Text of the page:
China Tightens Border with Pakistan as Fears Grow of Jihad in Western Xinjiang

Chinese paramilitary policemen patrol a street in Kashgar city, northwest Chinas Xinjiang
Imaginechina via AP Images

The government of China’s Muslim-populated western region of Xinjiang has announced it is implementing new measures to keep its border with Pakistan as sealed as possible to prevent jihadist sympathizers from crossing into what many experts believe to be the world’s premier terrorist training destination.

“We need to make sure not a single terrorist can get in or out of Xinjiang illegally, especially when our neighboring countries are facing rising terrorist threats,” Xinjiang Communist Party official Aniwar Turson said of the new measures, according to the state-run China Daily. While government representatives did not specify exactly how strengthening border security would work, one official suggested that “strict inspections near the borders” would be part of the plan. Xinijang also borders Afghanistan, currently embroiled in its own war against radical Islamic groups.

The Times of India also quotes Xinjiang Communist Party chairman Shohrat Zakir as stating that the government would improve “efforts in entry-exit system to curb illegal movement of people across the border.”

The move follows an incident earlier this month in which police killed three men who attempted to attack a Communist Party office armed with knives and a bomb. Two others were killed in the attack. The South China Morning Post reports that the men involved were known to law enforcement and “suspected of carrying out an attack two years ago in Pishan county in Hotan prefecture.” While the men are believed to be ethnic Uighur separatists, the Chinese government has not identified them as such.

Indian outlets are reporting the border control news as potential evidence of tension between China and its ally (and Indian rival) Pakistan. The Times of India called the announcement a move on China’s part to “signal its displeasure about the Pakistan military’s ability to stop militants from sneaking into” Xinjiang. reported that the move would seal the Chinese-Pakistani border. The Indian outlet Top Yaps bluntly referred to the announcement as a “slap in the face” to Pakistan.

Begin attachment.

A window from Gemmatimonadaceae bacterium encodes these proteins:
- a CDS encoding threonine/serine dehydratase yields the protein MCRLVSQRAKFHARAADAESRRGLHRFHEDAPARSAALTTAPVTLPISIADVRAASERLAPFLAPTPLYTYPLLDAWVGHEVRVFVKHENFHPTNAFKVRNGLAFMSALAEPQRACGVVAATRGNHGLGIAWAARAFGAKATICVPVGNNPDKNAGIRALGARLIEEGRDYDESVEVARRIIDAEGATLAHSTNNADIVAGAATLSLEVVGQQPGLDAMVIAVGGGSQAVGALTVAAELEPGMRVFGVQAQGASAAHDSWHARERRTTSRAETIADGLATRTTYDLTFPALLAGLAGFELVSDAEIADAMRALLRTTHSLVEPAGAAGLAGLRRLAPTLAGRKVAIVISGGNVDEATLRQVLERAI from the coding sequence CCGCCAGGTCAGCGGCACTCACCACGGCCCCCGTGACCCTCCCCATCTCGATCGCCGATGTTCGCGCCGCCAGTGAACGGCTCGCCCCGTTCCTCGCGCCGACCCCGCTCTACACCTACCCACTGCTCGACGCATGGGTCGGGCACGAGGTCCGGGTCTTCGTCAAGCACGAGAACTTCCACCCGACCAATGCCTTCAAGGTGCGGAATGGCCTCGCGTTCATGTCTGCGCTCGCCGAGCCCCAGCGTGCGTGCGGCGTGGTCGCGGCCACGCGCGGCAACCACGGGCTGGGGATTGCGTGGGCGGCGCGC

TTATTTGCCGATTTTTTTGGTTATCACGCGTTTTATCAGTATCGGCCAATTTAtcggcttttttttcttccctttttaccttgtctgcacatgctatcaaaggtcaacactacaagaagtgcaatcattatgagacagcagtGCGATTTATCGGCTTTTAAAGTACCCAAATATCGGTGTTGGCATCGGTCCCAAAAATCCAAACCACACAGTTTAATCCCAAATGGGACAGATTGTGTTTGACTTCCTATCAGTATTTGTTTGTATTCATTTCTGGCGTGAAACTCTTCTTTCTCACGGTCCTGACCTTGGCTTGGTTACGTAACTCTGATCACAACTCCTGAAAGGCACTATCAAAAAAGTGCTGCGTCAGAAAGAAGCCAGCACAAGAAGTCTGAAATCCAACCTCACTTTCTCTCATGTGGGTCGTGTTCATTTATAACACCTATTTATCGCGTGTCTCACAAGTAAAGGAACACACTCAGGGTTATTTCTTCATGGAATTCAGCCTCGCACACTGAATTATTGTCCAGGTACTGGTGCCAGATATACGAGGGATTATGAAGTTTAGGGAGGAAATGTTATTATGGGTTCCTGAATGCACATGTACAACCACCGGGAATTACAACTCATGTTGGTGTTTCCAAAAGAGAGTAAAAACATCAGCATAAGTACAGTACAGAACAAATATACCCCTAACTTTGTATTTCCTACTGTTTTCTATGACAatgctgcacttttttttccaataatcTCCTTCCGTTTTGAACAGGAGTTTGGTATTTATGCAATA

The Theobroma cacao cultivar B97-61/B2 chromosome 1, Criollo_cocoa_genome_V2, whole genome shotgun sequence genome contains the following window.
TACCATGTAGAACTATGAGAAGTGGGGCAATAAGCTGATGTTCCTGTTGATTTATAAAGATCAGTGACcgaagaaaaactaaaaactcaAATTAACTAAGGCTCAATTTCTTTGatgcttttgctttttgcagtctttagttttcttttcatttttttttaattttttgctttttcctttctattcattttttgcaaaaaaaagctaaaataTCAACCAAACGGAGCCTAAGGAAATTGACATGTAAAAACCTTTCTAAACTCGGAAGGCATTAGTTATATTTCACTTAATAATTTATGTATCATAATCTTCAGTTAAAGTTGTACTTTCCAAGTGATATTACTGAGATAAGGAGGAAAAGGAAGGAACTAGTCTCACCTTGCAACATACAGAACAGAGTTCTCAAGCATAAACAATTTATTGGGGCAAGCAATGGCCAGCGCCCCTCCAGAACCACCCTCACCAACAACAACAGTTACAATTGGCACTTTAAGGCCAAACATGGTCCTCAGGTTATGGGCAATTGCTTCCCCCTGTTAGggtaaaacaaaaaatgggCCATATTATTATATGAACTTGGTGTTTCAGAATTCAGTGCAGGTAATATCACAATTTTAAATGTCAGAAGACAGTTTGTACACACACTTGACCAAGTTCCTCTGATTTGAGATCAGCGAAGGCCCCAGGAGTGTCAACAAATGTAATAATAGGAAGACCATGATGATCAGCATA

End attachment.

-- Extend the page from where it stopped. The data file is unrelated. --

China has provided Pakistan financial assistance for years and has reportedly sold Pakistan more weapons than any other country.

China has long struggled to keep Xinjiang at peace, given the prevalence of ethnic Uighurs in the country and movements within Xinjiang to separate from the Communist Party, governing from the other side of the country in Beijing. The Uighurs are a Turkic ethnic minority with their own language and are predominantly Muslims, their religion putting them at odds with the state worship inherent in communism. Xinjiang is home to terrorist groups such as the East Turkestan Islamic Movement (ETIM), which seeks to use violence to establish an independent, Muslim state in Xinjiang.

Reports indicate that individuals who may have been swayed by ETIM in the past, however, are increasingly joining groups like the Islamic State, the Taliban, and al-Qaeda. The Chinese government has claimed that hundreds of Xinjiang Uighur residents have left the region to fight for ISIS.

In response to these reports, the Chinese government has implemented multiple measures to discourage the public practice of Islam in Xinjiang. Communist Party members are not allowed to fast in public during the Ramadan holiday, and all citizens are banned from wearing burqas generally and any sort of Islamic garb on public transportation. Shops must sell alcohol and cigarettes, haram items, or face legal consequences. The Chinese government has also openly promoted interethnic marriage as a means to dilute the influence of Islam in the region.


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